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A celebratory song of the sea.

THE HIGHEST TIDE

A shrimpy 13-year-old with a super-sized passion for marine life comes of age during a summer of discovery on the tidal flats of Puget Sound.

Miles O’Malley—Squid Boy to his friends—doesn’t mind being short. It’s other things that keep him awake at night, like his parents’ talk of divorce and his increasingly lustful thoughts about the girl next door. Mostly, though, it’s the ocean’s siren call that steals his sleep. During one of his moonlit kayak excursions, Miles comes across the rarest sighting ever documented in the northern Pacific: the last gasp of a Giant Squid. Scientists are stunned. The media descend. As Miles continues to stumble across other oddball findings, including two invasive species that threaten the eco-balance of Puget Sound, a nearby new-age cult’s interest in Miles prompts a headline in USA Today: Kid Messiah? Soon tourists are flocking to the tidal flats, crushing crustaceans underfoot and painting their bodies with black mud. Dodging disingenuous journalists, deluded disciples and the death-throes of his parents’ marriage, Miles tries to recapture some semblance of normality. He reads up on the G-spot and the Kama Sutra to keep pace with his pals’ bull sessions about sex (hilariously contributing “advanced” details that gross the other boys out). But Miles’s aquatic observations cannot be undone, and as summer draws to a close, inhabitants of Puget Sound prepare for a national blitzkrieg of media and scientific attention and the highest tide in 40 years, all of which threatens everything Miles holds dear. On land, the rickety plot could have used some shoring up. Miles is just too resourceful for the reader to believe his happiness—or that of those he loves—is ever at stake. But when Miles is on the water, Lynch’s first novel becomes a stunning light show, both literal, during phosphorescent plankton blooms, and metaphorical, in the poetic fireworks Lynch’s prose sets off as he describes his clearly beloved Puget Sound.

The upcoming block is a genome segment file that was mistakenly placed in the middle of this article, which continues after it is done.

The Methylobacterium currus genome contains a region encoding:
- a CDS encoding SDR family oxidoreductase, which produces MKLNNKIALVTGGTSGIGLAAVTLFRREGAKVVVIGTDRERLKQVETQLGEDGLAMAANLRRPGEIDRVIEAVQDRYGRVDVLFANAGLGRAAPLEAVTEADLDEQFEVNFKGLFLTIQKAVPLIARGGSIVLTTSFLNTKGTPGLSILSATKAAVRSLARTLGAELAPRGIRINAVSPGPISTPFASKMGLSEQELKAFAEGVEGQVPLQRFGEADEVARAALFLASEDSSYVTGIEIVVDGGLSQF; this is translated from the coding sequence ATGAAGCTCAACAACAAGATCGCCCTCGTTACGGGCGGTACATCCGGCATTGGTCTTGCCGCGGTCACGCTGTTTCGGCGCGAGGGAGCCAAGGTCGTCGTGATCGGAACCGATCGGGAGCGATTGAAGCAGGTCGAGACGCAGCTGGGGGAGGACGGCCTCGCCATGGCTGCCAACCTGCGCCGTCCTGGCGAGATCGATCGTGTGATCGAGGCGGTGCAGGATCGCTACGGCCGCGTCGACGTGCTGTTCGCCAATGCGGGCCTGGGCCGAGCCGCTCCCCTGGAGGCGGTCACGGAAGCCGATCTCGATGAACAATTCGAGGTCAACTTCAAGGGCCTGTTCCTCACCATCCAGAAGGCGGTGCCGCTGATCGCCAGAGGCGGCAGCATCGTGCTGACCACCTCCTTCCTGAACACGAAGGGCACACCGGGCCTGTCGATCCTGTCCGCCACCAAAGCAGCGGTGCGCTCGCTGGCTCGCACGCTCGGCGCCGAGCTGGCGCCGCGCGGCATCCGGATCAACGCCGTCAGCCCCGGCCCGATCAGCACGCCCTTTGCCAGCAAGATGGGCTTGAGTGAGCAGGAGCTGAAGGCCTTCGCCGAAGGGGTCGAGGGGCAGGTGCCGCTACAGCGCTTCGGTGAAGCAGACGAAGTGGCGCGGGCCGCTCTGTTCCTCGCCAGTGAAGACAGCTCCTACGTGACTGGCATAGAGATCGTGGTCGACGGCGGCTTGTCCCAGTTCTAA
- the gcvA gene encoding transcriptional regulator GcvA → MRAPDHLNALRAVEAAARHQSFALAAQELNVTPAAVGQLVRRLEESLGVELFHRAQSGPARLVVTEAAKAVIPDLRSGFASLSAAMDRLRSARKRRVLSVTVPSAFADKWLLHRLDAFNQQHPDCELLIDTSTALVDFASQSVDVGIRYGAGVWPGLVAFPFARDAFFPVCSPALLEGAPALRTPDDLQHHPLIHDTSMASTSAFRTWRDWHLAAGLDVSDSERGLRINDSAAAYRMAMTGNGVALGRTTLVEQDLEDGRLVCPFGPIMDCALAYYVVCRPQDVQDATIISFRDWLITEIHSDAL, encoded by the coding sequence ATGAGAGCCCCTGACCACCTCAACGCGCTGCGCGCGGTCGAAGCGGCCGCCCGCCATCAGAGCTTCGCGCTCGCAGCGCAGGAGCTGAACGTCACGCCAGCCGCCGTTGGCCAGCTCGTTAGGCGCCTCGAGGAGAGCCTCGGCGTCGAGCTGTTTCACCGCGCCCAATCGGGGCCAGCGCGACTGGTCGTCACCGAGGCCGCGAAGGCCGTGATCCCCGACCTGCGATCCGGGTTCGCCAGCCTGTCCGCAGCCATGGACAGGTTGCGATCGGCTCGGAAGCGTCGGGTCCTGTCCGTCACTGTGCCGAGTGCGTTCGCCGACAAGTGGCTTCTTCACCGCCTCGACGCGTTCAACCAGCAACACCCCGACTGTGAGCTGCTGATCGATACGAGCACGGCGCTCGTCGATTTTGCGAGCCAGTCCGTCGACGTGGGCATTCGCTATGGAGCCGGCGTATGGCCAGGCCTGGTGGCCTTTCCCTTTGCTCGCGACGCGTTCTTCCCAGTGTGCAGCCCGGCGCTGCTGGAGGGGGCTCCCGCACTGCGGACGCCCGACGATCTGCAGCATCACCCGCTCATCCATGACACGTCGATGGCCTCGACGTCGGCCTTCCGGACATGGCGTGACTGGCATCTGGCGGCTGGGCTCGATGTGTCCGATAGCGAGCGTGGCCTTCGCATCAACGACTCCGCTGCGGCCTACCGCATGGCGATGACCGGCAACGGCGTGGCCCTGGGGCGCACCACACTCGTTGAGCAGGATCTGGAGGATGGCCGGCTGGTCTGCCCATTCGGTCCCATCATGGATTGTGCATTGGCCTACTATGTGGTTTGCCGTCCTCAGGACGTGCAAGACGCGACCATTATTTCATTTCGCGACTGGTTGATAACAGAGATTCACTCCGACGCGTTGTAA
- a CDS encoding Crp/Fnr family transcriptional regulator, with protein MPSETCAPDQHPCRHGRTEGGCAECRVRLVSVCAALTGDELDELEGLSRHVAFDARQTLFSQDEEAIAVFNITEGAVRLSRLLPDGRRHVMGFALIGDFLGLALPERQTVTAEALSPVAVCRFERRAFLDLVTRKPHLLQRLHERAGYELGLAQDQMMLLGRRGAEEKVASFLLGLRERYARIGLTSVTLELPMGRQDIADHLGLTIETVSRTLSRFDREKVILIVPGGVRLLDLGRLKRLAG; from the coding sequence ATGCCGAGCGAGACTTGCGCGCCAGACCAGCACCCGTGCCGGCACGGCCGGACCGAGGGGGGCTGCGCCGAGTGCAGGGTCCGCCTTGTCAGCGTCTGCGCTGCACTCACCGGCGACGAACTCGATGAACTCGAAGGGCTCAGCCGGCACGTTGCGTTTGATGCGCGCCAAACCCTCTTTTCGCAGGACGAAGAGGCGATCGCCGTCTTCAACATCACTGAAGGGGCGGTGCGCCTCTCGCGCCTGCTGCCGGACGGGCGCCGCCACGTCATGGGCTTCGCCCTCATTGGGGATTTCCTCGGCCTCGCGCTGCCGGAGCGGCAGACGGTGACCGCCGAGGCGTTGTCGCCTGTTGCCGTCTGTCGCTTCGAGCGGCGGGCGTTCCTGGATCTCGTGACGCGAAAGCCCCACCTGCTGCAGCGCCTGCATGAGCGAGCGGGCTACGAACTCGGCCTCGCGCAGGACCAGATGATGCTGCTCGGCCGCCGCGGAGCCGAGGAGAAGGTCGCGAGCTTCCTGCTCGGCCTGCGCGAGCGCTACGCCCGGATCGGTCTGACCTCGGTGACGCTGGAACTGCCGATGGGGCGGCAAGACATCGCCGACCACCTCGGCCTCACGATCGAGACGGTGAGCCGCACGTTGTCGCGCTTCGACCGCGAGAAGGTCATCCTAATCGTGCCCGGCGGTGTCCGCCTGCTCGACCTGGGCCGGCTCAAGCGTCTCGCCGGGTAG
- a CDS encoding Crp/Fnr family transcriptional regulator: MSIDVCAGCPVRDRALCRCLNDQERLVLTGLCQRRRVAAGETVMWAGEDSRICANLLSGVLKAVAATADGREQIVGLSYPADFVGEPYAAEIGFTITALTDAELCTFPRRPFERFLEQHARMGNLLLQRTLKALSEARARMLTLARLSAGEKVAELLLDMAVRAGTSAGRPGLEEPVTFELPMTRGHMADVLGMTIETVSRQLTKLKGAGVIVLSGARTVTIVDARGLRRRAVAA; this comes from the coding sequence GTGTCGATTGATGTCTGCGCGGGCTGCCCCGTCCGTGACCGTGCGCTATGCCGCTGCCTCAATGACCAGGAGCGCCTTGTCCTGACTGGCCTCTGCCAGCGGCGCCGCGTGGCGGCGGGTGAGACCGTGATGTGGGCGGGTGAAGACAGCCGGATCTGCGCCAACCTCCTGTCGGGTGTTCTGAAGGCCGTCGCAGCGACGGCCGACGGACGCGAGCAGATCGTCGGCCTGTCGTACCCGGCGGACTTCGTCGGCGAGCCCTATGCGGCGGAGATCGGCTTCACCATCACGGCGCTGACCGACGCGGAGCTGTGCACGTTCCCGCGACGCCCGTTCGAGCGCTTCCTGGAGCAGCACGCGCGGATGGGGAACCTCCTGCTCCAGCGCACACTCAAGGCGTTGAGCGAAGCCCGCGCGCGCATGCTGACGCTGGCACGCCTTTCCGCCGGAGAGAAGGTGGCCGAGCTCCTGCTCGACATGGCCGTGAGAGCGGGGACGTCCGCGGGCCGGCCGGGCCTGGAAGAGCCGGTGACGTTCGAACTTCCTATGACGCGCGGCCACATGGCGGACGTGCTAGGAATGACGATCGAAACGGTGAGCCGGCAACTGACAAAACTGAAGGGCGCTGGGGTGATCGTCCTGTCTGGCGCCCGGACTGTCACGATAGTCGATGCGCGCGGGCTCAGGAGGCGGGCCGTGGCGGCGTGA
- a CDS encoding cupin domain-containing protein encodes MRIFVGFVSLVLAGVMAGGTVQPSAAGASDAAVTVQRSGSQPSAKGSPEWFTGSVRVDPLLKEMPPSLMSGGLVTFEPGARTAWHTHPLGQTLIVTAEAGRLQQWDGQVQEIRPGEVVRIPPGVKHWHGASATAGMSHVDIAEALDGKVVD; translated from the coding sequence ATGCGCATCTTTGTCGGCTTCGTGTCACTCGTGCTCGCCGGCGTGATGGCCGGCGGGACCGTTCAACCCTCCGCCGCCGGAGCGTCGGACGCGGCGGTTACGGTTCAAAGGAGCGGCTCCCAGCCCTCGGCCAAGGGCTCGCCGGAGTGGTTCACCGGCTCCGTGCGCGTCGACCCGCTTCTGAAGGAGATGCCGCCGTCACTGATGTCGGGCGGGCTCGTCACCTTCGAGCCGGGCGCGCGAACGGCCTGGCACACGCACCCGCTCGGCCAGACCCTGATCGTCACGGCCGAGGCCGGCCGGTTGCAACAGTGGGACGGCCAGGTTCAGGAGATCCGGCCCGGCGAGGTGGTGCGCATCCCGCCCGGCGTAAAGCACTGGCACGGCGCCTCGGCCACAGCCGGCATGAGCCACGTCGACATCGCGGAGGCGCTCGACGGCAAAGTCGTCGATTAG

A celebratory song of the sea.

Pub Date: Sept. 8, 2005

ISBN: 1-58234-605-4

Page Count: 272

Publisher: Bloomsbury

Review Posted Online: May 20, 2010

Kirkus Reviews Issue: June 15, 2005